On the 9th April 2019 Israel goes to the polls! Up for grabs are the 120 seats in the Knesset and the opportunity for the winning party to form a government. Here’s our guide to the main parties and their star players…

March 2015 Election Results

In the last election Likud (led by Benjamin Netanyahu) won the most seats, and formed a right wing coalition (all the shades of blue in the graph above, including the two religious parties Shas and United Torah Judaism), plus centrist Kulanu (led by Moshe Kahlon, formerly a Likud minister).

The coalition had a total of 67 seats. In November 2018 Yisrael Beiteinu (led by Avigdor Lieberman) resigned from the coalition, reducing the government to only 61 seats. Although this is still a majority, an election has been called for April 9th 2019.

2019 Election – How it works

On Tuesday 9th of April 2019 the Israeli electorate goes to vote – and it’s a day off in Israel! Here’s some more cool facts about the election:

  • There are a record 47 parties competing. Voters vote for parties, not individuals.
  • Parties are competing for 120 Knesset seats. The number of seats a party wins is determined by how many votes it receives – this system is called Proportional Representation. In theory, if a party wins 50% of the vote, they get 50% of the seats (60 seats).
  • There is a Minimum Threshold of 3.25% that parties need to win in the vote in order to get seats. So even if a party wins 3% of the vote they don’t get any seats. This is why a lot of smaller parties have teamed up before the election.
  • No party has ever won 50% of the vote, so after the election parties team up to create a coalition government. The winning party is asked by President Rivlin if they can team up with other parties to create a bloc that holds over 50% of the seats (61 seats).
  • It is not always the case that the winning party can create a government – in 2009 Tzipi Livni’s Kadima party won the most votes but was unable to build a coalition, so the second place Likud party created a right-wing coalition with Benjamin Netanyahu as Prime Minister.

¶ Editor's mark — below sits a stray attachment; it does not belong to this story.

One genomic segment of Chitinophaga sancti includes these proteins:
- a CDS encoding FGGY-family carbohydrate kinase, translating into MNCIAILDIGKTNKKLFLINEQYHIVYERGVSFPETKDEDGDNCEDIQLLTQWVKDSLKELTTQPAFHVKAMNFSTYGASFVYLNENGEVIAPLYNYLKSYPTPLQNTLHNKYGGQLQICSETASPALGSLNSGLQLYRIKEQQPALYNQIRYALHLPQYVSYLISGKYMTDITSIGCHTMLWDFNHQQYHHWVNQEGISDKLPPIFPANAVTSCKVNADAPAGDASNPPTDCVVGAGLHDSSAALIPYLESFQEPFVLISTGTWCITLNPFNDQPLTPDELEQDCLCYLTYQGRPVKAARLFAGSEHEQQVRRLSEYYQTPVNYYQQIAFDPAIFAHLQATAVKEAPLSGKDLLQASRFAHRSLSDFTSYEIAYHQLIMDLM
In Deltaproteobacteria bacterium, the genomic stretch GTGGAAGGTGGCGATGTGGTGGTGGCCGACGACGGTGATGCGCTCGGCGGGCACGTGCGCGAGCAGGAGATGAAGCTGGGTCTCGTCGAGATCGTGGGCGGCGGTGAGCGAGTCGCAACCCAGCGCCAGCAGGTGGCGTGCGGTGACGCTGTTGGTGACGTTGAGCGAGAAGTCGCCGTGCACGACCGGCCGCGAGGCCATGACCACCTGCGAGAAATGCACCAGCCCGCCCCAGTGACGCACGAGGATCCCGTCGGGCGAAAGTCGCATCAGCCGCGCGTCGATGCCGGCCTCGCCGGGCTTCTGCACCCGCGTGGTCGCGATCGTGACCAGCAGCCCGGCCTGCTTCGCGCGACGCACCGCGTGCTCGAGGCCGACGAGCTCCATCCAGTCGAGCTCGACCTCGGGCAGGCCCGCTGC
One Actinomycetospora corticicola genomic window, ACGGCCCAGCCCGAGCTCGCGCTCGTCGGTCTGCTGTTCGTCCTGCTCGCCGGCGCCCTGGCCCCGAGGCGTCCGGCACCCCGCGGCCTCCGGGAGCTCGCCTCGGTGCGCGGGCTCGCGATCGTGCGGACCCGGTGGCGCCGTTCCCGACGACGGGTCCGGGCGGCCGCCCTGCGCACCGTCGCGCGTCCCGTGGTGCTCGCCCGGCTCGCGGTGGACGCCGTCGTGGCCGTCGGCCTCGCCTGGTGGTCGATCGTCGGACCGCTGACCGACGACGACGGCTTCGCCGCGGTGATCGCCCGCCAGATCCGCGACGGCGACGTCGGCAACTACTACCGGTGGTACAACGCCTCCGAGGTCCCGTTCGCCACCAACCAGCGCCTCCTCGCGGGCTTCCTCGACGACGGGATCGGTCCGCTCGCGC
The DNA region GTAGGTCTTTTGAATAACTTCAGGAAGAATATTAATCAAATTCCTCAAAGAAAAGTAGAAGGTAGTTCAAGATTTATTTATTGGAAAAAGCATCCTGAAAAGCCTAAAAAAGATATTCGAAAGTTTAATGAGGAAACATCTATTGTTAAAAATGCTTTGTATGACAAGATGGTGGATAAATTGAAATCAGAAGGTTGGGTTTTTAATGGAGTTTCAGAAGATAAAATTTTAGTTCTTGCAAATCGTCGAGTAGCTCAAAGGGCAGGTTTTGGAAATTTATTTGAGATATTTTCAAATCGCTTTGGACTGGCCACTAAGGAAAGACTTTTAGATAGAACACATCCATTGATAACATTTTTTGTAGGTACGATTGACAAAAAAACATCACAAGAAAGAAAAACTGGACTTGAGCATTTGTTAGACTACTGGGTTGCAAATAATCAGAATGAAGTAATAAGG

A Bit of History

  • The first election was held on the 25th January 1949. After a few weeks of negotiations, the first government of the modern-day State of Israel was formed on the 10th March 1949, led by David Ben Gurion.
  • The left wing Labour Party was in government for the first 28 years by creating coalitions with smaller left-wing parties, until 1977. Prime ministers during this period include David Ben Gurion (1949-1963), Levi Eshkol (1963-1969), Golda Meir (1969-1974), and Yitzak Rabin (1974-1977).
  • Since 1977 the government has been changing hands between coalitions led by the left wing Labour, and right wing Likud Party. Likud has been in power 30 out of the last 40 years, including a Benjamin Netenyahu government for the last ten years.

The Main Players in the Election

Polls are useless, and barely predict the correct result. However they do give a good basis to understand the main opportunities for coalitions. This is one of the latest polls for this election, from Midgam/iPanel/Yediot Ahronot on 24th Feb 2019.

Meet the candidates! Check out these meetups over the next few weeks.

The Main Players

LIKUD (מחל)

Led by Benjamin Netanyahu | CENTER RIGHT | website in English | Facebook


Led by Benny Gantz and Yair Lapid | CENTER

The Right


Led by Naftali Bennett | RIGHT | website | Facebook


Led by Avigdor Leiberman | RIGHT | website | Facebook


Led by Rafi Peretz | FAR RIGHT | website

The Left

LABOUR (אמת)

Led by Avi Gabai| LEFT | website | Facebook

MERETZ (מרצ)

Led by Tamar Zandberg | LEFT | website | Facebook

The Center


Led by Moshe Kahlon | CENTER | website | Facebook


Led by Orly-Levy Abekasis | CENTER | website | Facebook

The Religious Parties


Led by Rabbai Litzman| RELIGIOUS/ RIGHT

SHAS (שס)

Led by Arye Dery| RELIGIOUS/ RIGHT

The Arab Parties


Led by TBD | ARAB


Led by Ayman Odeh | ARAB

Meet the candidates! Check out these meetups over the next few weeks.

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